This will be nothing new to most firms: BIM has irrevocably altered the landscape of architectural practice, particularly since Autodesk consolidated and streamlined Revit back in 2013. The ability for architects, engineers, contractors, and other parties to share a single, intelligent project model is fast becoming the industry standard. In fact, the use of BIM will be mandatory for all UK public projects as of next year.

More recently, cloud-based applications have increased the power of BIM beyond recognition: architects are now able to access data on energy performance as the model develops using software such asSefaira. Major firms leading the way include Skidmore Owings and Merrill, which utilized BIM from the conception to the completion of One World Trade Center in New York.

6 Ways the Web Can Help Empower Architects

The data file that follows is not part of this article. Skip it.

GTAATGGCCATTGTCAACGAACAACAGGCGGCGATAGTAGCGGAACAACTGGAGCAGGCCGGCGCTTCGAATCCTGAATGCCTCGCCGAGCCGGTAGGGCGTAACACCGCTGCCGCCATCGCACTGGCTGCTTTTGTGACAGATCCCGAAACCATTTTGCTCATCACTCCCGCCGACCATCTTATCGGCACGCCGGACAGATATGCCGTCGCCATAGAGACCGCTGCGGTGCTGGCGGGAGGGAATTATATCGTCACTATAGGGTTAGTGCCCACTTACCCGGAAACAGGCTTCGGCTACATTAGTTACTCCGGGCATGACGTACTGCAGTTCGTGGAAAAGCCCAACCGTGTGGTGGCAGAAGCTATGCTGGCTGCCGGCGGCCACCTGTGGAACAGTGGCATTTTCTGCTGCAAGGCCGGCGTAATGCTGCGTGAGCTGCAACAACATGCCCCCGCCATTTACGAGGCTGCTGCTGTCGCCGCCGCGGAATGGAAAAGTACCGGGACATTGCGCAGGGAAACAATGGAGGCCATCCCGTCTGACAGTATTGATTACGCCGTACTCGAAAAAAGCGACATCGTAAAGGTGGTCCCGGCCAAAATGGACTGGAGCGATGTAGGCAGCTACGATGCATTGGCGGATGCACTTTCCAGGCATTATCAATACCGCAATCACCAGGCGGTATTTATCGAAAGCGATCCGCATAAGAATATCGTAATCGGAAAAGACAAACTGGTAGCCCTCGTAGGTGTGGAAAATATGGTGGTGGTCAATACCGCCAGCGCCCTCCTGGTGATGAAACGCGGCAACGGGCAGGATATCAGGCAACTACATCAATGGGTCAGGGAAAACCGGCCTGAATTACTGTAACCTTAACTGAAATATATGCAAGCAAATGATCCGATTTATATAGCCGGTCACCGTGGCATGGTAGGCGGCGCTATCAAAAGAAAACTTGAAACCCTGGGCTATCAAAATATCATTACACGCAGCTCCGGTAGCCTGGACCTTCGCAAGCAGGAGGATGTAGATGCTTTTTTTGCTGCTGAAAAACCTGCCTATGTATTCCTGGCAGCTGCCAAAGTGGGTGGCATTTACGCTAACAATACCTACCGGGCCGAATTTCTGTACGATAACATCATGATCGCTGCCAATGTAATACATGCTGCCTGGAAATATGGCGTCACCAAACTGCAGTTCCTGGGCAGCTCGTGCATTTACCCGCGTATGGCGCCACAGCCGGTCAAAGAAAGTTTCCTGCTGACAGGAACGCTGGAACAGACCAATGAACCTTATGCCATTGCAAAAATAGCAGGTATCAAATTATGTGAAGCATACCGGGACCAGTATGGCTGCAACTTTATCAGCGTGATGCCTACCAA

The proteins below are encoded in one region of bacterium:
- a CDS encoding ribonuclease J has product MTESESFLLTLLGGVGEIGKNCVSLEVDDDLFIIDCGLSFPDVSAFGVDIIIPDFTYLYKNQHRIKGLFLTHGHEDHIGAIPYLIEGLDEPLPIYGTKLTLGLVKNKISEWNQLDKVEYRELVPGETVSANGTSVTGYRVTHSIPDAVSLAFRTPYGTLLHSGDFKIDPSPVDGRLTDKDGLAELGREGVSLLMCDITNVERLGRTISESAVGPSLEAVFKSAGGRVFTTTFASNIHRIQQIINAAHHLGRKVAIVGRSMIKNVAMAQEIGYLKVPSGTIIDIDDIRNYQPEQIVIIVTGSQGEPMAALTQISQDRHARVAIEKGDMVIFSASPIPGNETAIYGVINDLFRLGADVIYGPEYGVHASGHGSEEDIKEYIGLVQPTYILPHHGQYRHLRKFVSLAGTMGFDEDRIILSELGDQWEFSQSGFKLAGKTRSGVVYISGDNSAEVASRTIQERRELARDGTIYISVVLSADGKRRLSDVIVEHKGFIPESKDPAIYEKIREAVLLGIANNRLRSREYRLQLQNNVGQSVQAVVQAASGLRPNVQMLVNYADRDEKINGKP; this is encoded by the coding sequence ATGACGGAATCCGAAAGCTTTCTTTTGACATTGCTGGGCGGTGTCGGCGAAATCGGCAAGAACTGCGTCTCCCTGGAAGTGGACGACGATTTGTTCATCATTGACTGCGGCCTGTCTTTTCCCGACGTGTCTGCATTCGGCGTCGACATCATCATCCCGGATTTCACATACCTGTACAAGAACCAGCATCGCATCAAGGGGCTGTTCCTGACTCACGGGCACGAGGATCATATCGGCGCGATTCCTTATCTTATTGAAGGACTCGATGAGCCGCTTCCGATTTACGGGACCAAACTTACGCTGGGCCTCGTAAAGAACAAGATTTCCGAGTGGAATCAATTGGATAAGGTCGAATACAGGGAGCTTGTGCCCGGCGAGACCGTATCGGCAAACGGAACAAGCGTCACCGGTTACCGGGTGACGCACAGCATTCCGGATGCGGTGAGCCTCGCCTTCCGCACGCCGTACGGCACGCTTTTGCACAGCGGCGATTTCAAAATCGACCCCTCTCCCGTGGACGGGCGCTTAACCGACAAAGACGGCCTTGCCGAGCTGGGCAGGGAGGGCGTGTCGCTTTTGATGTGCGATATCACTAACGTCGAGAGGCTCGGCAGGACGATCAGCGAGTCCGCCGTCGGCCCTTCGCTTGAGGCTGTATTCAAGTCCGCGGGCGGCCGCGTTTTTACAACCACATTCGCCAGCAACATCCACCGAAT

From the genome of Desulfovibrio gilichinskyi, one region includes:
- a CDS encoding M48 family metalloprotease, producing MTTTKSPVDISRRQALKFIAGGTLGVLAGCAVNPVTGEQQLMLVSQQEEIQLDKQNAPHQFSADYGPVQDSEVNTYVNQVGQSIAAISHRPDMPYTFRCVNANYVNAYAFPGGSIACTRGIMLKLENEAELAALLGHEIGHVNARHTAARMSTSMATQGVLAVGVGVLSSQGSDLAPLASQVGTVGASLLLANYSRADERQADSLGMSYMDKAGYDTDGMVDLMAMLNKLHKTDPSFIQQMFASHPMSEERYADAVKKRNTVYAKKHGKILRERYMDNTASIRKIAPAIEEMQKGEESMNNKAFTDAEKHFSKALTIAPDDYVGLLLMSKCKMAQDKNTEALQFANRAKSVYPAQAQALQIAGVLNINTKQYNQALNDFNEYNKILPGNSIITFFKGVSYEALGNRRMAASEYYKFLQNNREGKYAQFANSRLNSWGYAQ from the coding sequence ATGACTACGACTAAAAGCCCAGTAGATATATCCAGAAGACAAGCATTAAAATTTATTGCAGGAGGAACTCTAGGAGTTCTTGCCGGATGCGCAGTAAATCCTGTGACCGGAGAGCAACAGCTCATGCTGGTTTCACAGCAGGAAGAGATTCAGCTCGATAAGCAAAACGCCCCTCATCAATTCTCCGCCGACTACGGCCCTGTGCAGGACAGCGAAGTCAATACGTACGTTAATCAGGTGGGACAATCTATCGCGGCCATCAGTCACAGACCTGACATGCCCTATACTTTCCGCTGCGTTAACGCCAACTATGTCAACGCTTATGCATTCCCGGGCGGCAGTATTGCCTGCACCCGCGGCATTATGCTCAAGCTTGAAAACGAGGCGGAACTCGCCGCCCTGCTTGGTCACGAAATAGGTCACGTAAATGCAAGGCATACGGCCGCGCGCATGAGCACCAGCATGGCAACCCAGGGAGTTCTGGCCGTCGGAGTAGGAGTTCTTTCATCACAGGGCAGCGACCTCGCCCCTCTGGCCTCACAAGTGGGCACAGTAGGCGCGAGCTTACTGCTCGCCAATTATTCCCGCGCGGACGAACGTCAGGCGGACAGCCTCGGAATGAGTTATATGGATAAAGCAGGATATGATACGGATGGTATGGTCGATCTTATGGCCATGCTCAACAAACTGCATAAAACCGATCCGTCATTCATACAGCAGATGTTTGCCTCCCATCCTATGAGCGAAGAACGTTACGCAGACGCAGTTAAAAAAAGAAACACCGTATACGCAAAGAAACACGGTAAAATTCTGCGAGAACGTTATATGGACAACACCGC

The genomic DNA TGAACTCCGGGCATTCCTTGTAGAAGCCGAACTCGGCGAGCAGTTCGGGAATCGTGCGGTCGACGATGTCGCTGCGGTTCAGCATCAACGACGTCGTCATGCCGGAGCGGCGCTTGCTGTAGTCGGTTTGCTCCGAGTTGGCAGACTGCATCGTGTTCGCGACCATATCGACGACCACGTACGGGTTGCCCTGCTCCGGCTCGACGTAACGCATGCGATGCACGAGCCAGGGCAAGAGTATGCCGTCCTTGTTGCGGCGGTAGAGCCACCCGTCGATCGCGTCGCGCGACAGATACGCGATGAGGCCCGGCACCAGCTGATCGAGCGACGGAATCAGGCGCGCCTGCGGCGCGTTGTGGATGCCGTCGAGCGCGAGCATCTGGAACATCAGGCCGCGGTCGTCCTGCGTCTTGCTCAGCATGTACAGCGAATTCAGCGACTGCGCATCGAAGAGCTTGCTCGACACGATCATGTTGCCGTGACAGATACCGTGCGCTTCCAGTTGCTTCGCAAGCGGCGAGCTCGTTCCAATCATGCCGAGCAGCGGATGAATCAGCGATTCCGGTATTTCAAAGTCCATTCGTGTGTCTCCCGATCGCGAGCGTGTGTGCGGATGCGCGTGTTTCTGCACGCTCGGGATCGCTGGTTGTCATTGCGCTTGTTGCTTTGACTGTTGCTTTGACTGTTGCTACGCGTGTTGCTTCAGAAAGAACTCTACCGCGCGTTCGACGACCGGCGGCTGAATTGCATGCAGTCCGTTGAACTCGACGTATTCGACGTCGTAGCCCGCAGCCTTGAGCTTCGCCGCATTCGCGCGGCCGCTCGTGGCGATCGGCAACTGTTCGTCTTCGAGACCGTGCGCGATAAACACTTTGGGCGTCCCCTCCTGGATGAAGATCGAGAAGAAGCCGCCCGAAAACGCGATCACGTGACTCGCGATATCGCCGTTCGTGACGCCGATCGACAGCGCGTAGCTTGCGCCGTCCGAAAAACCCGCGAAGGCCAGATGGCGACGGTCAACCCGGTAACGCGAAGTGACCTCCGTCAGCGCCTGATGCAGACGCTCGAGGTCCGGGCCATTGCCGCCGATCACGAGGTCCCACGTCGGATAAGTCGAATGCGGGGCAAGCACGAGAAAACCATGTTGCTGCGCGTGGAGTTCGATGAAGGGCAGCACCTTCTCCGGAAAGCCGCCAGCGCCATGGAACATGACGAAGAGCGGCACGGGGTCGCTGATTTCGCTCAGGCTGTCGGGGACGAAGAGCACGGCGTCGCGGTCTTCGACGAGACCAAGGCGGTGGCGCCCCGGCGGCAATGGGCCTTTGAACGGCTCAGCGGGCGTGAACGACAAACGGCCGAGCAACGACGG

National Tourist Route Trollstigen by Reiulf Ramstad Architects

6. Tell the world – Articles and interviews

Good for: Self promotion; Transparency and trust; Education and inspiration.

Linking back to the opening point, increasing communication with the public and maximizing transparency across the profession only helps to breed confidence in architects and their value to society. Another way the Web has enhanced our capability to reach out to people is through online forums like Architizer. One such example is Reiulf Ramstad, who gave an in-depth interview that reflected on his design ethos and told the stories behind buildings such as University College Østfold and National Tourist Route Trollstigen.

It is important to remember that architectural journalism need not be left to journalists; architects themselves can provide extraordinary insight into the profession and might just win over a few critics along the way. So get writing, get talking, and, most importantly of all, get sharing: the online world is your oyster …

How architects can create their own bathroom style

architects can create their own bathroom style

Bathroom is one of the most important rooms in a house and for that reason deserves to be designed intelligently.